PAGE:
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West Warrior now wears Mohawk PDF Print E-mail
Friday, 15 April 2011 13:30


West Middle School students watch as math teacher Shawn Huffman receives a mohawk haircut earlier today. L&T photo/Robert Pierce


Teacher uses haircut as motivator

• Leader & Times
This morning, Shawn Huffman got a mohawk hairdo – in front of an entire audience in a gymnasium.
The makeover was part of a motivation the West Middle School math teacher used to help his students improve scores on the recently completed Kansas State Math Assessment.
Huffman made a wager with his 7th grade math students that stated if they got 80 percent as a class on the test, they would be able to cut his hair in a mohawk. Not only that, but the students were also allowed to dye his hair any color – except pink.
Huffman said the inspiration worked, as the class came in at 79.8 percent, a number which was rounded up to 80. 
“They did very well,” he said.
Huffman said the idea for the motivation started at Christmas time.
“We do MAPS testing,” he said. “We do them throughout the year just to see how they’re progressing. It’s the same test. They just take it at different times during the year to see if they’ve grown at anything.”
In December, Huffman said some of the kids in his class were testing below 7th grade level on the practice tests, and this is when he went to work.
“I said if you get over 220, I’ll give you your favorite candy bar,” he said. “I was getting people that were scoring 25, 30 points more than what they did at the beginning of the year. They just put forth the effort, believed that they could do it. They just did a great job.”
So much so that Huffman actually got the majority of the class scoring at the 7th grade level.
“I asked them afterwards, ‘What motivated you guys to do that?’” he said. “They said the candy bar. It was just kind of a joke. I said, ‘What if I was to give you guys a king size candy bar?’ They said, ‘Oh, we would’ve scored better.’”
Huffman said he got the inspiration to use the mohawk as a motivating technique from his youth.
“It’s just one of the things where I’ve always wanted to see one of my teachers in a mohawk back in the day when I was a kid,” he said. “I said let’s put a little wager down for the Kansas state assessment.”
Huffman said other approaches to making his students better were considered, and some of those are still in place. One such strategy was allowing kids who passed the assessment to skip the final exam in his class.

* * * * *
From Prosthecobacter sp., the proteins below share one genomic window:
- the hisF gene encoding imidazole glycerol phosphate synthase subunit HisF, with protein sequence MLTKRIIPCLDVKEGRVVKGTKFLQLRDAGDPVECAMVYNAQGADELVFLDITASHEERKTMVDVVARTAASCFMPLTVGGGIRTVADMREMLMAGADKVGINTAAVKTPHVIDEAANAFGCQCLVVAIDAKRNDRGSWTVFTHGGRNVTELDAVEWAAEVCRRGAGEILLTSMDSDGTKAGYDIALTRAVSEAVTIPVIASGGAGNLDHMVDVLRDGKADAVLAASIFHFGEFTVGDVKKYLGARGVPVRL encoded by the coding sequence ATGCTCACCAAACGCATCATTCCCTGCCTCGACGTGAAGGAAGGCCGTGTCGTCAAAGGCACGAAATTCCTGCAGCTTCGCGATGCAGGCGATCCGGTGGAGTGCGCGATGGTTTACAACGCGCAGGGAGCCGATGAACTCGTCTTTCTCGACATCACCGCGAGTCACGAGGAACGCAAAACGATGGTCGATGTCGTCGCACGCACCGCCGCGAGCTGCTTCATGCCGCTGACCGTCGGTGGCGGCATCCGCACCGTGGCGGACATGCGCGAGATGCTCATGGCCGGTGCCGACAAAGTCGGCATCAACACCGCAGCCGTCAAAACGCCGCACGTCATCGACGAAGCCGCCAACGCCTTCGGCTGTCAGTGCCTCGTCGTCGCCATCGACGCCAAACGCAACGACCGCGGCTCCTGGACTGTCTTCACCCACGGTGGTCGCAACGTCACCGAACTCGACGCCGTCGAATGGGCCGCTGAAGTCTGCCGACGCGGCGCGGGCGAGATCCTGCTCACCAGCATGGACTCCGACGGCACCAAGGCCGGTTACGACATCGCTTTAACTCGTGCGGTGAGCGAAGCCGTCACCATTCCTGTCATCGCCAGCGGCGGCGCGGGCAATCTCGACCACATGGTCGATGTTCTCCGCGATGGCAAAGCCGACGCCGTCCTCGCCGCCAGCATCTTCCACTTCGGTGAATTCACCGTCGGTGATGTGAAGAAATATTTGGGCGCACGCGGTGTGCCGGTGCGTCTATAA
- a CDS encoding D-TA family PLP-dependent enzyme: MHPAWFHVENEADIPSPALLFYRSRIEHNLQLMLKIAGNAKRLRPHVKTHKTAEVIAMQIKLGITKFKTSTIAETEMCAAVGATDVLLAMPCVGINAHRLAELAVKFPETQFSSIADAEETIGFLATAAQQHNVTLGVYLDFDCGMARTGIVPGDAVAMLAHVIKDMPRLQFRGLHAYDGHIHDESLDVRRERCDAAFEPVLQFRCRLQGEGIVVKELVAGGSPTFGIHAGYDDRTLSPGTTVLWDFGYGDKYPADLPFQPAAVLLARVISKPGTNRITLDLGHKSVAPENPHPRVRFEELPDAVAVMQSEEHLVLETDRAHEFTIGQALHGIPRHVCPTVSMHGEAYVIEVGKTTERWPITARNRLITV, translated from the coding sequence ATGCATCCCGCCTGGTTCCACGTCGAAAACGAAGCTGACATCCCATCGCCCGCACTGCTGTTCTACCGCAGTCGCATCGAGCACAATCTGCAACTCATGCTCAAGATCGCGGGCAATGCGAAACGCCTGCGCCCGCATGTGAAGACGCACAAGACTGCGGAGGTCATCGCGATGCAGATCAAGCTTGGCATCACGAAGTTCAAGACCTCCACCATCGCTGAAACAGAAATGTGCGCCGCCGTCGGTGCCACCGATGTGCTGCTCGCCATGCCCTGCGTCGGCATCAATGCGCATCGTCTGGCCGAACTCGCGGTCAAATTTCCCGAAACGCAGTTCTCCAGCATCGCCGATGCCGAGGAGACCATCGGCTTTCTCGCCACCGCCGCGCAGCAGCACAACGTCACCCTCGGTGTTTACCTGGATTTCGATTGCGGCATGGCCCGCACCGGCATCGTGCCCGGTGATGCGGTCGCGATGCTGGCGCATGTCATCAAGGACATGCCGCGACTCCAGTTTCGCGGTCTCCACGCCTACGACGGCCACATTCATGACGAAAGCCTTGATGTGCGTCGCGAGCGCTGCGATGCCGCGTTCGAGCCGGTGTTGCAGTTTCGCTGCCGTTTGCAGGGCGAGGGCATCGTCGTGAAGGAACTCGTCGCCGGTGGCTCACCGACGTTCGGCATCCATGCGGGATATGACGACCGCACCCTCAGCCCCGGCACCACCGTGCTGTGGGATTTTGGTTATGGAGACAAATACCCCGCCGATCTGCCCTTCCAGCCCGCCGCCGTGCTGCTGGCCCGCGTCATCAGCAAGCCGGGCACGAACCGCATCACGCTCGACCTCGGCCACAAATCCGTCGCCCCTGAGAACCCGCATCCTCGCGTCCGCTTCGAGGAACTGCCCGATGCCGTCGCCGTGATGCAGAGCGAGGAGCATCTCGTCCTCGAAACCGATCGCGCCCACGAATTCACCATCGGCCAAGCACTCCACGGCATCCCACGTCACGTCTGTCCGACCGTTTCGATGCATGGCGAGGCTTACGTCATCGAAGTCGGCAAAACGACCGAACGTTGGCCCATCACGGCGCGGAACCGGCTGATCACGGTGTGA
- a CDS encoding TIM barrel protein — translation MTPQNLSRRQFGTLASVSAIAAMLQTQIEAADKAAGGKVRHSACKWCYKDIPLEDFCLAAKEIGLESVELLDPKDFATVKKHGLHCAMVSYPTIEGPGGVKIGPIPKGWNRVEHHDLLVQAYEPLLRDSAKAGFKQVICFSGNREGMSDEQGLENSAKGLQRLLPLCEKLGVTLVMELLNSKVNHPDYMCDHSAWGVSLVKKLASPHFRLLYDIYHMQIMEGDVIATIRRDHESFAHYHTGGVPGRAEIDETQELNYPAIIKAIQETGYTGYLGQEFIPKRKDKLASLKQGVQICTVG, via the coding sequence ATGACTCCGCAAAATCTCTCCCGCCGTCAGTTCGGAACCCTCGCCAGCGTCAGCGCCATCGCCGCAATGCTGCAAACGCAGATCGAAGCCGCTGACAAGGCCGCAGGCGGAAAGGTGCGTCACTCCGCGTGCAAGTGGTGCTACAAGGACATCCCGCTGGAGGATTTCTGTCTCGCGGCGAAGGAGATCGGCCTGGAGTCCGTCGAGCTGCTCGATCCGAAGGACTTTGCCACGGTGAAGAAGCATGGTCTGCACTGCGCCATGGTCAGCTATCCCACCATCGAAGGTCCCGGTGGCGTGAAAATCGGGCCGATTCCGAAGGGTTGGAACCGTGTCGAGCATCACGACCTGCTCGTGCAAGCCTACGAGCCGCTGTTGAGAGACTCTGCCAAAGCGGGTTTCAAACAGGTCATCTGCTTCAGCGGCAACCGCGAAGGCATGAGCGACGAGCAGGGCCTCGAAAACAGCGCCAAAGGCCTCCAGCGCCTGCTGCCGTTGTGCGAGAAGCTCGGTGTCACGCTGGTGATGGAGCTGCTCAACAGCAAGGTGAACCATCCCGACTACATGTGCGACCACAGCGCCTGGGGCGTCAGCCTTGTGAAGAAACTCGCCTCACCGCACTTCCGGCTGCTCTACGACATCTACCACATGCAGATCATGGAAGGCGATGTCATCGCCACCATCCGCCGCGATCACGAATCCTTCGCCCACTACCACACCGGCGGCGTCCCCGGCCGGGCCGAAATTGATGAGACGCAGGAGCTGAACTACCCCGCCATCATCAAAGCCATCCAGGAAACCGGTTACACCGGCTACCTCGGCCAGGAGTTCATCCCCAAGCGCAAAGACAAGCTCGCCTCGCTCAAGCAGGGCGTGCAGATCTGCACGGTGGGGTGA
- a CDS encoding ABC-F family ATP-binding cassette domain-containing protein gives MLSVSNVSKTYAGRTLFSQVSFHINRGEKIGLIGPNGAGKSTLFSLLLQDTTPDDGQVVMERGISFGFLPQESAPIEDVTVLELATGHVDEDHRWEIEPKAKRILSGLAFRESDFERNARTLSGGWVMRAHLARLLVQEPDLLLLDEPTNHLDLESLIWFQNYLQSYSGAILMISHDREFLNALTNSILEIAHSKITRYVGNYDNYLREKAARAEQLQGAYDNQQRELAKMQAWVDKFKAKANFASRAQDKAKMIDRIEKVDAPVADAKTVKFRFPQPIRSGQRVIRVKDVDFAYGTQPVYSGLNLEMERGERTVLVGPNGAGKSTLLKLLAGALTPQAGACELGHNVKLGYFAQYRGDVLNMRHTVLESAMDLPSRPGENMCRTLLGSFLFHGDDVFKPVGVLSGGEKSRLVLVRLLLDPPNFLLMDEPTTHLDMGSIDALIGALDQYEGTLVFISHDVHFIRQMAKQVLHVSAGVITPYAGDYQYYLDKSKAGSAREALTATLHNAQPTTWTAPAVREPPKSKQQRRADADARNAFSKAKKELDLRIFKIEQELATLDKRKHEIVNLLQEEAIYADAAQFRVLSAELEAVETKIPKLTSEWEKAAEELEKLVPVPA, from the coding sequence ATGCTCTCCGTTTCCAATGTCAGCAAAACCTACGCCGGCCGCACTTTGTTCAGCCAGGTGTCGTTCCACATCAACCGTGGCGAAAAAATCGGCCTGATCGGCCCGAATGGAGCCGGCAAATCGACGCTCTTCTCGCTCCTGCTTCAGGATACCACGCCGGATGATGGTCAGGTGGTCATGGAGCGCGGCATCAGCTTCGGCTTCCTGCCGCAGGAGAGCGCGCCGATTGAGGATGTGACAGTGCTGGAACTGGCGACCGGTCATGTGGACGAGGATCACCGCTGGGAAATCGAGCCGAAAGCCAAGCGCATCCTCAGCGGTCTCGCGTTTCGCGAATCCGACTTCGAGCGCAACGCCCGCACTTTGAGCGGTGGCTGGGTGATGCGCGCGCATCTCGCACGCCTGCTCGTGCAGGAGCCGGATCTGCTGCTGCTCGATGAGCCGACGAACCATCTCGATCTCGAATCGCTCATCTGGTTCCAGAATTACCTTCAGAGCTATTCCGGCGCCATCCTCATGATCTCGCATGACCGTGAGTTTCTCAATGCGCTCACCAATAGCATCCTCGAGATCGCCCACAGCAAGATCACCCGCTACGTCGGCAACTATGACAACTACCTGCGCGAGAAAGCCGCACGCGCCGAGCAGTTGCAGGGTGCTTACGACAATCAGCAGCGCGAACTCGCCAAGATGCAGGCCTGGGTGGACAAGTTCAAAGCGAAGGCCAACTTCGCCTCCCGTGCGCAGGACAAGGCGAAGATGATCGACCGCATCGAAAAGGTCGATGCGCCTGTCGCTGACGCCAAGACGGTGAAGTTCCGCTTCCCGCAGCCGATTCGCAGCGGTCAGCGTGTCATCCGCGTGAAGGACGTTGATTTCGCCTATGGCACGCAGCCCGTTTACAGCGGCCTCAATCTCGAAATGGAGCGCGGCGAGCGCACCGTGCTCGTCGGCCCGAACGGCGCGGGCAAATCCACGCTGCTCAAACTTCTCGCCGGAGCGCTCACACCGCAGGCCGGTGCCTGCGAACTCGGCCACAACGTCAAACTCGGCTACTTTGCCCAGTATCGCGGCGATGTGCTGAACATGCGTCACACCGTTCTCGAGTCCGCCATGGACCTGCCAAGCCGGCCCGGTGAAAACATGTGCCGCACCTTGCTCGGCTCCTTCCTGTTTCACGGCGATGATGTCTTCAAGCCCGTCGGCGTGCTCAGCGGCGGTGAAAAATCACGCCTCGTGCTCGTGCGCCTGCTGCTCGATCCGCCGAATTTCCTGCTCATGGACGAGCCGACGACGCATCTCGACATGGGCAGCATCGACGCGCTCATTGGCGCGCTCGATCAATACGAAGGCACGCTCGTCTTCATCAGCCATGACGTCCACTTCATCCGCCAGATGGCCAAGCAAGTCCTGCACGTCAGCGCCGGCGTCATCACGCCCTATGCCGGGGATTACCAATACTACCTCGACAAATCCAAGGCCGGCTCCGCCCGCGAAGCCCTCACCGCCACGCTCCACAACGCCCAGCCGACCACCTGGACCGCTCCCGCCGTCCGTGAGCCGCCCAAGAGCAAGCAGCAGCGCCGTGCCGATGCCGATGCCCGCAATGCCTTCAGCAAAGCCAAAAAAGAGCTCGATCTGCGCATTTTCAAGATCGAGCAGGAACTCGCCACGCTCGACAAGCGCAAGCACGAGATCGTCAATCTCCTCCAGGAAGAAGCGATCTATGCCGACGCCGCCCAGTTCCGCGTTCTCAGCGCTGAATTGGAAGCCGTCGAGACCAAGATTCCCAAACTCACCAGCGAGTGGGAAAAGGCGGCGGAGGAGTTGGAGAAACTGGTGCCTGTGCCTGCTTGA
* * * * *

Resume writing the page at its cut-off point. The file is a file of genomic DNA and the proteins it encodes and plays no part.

“I have 80 percent of my kids who don’t have to take the final exam,” he said. “Only about 19 to 20 kids have to take it, so that day, a lot of them get to take the day off, while the rest of them have to suffer through a final.
Huffman said even higher expectations were in place for the assessments.
“I put down 90 percent passing, we would not have homework throughout the rest of the year,” he said. “We would have classwork, but no homework. If we had 100 percent passing, which is a very lofty goal, that was when we were going to have pizza for lunch on Fridays.”
As for the style of the hairdo, Huffman said the students had several to choose from.
“I had about 11 different types of mohawks, and I was kind of hoping they would choose a cool one,” he said. “They’ve decided to kind of humiliate me. They’ve given me a pretty bad one.”
The KSMA is divided into four types of questions from four different standards. Huffman explained the arrangement of the tests.
“One’s numbers computation – can they add, subtract, multiply and divide? Can they understand how to put an equation together?” he said. “Another one is algebra – can you solve an equation? Can you set up an equation? Third one is geometry dealing with shapes, and the fourth one is data.”
Huffman said the assessments not only determine where the students are at academically, but they also keep teachers and schools accountable for what youth learn, in addition to helping the school meet that year’s level for Adequate Yearly Progress standards.
The teacher said his students don’t always need motivation, but when it is needed, he will use it.
“I really want them to reach their full potential,” he said. “I want to motivate them to reach a little bit further. They may have not needed the motivation. It was just a tactic that I tried, and it worked.”
And Huffman said his students got plenty of practice for the assessments throughout the year.
“We did weekly tests,” he said. “We looked at questions that were previously on the Kansas state assessment. They were pretty well prepared. This is probably one of the most prepared classes I’ve had.”

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